Politics in ‘chorizo’-A A +A
Friday, January 28, 2011
AMIDST the worsening imbroglio that has enmeshed the meat industry in Metro Cebu in the past few weeks came the revelation that home-made sausages or chorizos were found in a test to be contaminated with bacteria. The samples tested were taken from displays in wet markets.
The chorizo is one of the most popular breakfast foods among our low and middle income consumers, not only because it is cheap but also because it smells, and is, truly delicious. Diet-conscious consumers, though, may say that chorizo is a cholesterol-loaded food.
The chorizo, unfortunately, has become a pawn in the clash of wills between meat importers and local hog raisers. The bone of contention, of course, is the market.
The problem came to a head with the issuance of an executive order requiring imported meat to be marketed frozen. But the EO did not similarly require domestic meat dealers to deep-freeze their products in our wet markets. In fact, it is said that public slaughter houses in Cebu and Mandaue cities have not passed the National Meat Inspection Service (NMIS) standard.
The best arbiter here is decidedly the testing of samples randomly collected from various sources and markets. The results, if the laboratories conducting the test are competent and reliable, will then resolve the conflict.
As for the chorizo—-a sausage made of ground pork and spices and stuffed into pig intestines—-the lab test was done by the Department of Science and Technology (DOST) at the instance of a party-list lawmaker.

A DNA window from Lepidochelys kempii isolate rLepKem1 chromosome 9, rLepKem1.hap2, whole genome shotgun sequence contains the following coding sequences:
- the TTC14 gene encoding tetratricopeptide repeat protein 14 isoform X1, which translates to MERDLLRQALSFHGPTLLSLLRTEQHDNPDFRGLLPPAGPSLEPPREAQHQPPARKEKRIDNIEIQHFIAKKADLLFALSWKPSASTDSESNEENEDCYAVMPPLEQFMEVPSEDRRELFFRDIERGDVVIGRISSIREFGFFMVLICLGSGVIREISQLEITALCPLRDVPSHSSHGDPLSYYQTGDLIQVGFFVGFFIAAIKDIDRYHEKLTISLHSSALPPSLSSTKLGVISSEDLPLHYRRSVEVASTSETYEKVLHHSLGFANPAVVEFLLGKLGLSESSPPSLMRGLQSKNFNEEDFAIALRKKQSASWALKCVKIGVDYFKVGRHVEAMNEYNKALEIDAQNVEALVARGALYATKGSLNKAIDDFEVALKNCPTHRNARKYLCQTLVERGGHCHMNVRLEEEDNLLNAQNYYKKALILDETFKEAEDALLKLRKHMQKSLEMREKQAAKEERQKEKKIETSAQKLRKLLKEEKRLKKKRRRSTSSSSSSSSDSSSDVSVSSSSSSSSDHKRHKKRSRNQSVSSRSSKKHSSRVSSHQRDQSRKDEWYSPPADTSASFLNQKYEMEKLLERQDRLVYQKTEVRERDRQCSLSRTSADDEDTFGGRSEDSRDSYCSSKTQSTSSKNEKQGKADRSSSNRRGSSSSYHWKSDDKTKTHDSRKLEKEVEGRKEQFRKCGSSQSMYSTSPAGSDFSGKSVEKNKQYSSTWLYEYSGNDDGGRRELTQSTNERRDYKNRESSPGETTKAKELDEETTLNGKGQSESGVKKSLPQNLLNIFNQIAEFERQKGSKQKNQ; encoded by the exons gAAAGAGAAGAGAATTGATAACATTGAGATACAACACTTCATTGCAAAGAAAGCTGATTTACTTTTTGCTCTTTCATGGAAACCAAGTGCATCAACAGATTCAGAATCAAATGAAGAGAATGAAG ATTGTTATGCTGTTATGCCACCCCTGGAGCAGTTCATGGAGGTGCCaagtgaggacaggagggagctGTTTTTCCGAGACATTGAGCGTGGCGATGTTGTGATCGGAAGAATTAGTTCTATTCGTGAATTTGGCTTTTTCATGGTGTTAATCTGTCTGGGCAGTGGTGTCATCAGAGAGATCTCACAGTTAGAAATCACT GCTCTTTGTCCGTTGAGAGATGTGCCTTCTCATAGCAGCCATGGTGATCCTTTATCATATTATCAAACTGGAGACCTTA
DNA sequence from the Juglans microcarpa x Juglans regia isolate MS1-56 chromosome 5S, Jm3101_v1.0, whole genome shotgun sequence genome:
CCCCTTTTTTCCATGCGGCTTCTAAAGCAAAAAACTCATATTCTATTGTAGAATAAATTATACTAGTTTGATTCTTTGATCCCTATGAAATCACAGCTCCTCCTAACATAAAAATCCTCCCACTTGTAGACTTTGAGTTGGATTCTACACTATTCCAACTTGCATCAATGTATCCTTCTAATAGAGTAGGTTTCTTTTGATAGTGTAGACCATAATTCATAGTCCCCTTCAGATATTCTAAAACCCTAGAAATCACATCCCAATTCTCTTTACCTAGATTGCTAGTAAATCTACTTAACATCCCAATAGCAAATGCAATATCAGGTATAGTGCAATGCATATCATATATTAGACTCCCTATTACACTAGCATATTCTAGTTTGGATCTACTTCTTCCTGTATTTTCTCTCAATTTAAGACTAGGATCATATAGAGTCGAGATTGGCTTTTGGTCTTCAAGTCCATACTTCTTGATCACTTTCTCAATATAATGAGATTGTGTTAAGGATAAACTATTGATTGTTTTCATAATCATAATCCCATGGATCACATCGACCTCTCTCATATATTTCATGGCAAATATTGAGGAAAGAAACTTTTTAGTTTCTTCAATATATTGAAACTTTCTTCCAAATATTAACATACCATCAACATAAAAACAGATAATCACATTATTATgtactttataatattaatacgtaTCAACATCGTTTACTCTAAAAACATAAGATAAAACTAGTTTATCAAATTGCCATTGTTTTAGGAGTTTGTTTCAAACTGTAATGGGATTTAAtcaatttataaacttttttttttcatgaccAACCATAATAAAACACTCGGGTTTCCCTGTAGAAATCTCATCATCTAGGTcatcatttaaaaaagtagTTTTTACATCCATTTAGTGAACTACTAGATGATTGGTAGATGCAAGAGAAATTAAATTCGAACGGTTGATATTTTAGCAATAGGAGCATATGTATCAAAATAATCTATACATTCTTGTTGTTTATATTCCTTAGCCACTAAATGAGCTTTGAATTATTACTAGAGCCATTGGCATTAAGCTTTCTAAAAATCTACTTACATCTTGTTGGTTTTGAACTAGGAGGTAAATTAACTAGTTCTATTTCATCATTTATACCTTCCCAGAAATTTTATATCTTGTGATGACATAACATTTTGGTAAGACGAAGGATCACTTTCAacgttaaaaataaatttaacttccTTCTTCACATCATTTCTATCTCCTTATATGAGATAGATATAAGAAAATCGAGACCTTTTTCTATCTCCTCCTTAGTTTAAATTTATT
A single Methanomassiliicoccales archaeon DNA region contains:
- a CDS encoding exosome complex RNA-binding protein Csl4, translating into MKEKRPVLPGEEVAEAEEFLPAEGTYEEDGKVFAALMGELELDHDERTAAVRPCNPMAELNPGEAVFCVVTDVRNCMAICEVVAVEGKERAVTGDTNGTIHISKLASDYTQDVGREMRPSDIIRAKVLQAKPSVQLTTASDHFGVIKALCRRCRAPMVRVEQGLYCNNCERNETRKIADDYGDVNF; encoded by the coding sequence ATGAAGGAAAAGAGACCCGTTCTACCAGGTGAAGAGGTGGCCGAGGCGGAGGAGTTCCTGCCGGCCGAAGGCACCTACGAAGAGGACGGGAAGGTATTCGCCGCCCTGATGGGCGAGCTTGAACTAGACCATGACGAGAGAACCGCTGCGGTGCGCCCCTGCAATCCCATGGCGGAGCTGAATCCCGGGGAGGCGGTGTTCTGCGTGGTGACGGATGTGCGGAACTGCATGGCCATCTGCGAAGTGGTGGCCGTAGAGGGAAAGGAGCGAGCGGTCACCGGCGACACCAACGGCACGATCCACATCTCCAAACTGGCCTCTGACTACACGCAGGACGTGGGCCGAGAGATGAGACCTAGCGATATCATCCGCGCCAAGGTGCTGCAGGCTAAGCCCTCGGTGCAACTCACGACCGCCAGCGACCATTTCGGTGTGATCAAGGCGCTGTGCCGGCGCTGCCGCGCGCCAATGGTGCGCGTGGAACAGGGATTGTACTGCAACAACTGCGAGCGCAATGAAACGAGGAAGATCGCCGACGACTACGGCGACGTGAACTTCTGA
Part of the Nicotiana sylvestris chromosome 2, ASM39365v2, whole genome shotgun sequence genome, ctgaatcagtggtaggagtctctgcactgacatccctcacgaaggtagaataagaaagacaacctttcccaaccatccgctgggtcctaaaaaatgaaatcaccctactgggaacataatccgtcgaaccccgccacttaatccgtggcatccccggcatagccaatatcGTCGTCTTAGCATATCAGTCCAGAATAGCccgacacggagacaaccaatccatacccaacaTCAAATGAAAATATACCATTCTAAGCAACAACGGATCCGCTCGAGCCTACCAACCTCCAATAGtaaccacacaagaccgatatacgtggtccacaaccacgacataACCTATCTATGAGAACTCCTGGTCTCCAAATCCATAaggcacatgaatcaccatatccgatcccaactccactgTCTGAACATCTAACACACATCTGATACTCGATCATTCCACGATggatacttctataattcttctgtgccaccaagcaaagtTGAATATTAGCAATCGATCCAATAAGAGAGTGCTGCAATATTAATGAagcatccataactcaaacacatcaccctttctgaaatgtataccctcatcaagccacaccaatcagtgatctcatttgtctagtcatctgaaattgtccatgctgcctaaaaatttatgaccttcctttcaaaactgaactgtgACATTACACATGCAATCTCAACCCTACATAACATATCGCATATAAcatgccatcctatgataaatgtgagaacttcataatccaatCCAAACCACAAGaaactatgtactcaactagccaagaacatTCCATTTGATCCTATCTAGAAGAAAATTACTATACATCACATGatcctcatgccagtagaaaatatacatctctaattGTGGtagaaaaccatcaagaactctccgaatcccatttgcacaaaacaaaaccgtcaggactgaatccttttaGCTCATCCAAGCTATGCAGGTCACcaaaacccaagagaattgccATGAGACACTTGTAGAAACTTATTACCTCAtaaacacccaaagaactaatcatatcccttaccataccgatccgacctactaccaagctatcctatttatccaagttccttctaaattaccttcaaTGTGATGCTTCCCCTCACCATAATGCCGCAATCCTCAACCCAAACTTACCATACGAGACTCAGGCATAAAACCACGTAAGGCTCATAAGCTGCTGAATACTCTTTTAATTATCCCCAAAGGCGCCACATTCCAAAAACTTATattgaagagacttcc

The result, as released by the DOST 7 director, said that homemade sausage samples “taken from some vendors in the public markets in three Metro Cebu cities showed the products contained staphylococcus (s. aureus) and Escherichia coli (E. coli) and are unfit for human consumption.”
Well, I was not quite gravely alarmed being fed with such strange scientific names. But when the lab test showed the samples to contain E. coli, or fecal bacteria, I felt like vomiting. I think the time has come when people concerned should lay aside political concerns and stand firmly for public interest.
What the Department of Veterinary Medicine and Fisheries (DVMF) needs to do is boldly step forward and assume the responsibility of informing the public the real story behind the imbroglio. The DVMF chief should supervise the laboratory testing and come out with objective results, untainted by any personal or political bias, for the sake of truth.
We owe this to our President who appears to be trying his best to be a good leader of the republic.
Published in the Sun.Star Cebu newspaper on January 29, 2011.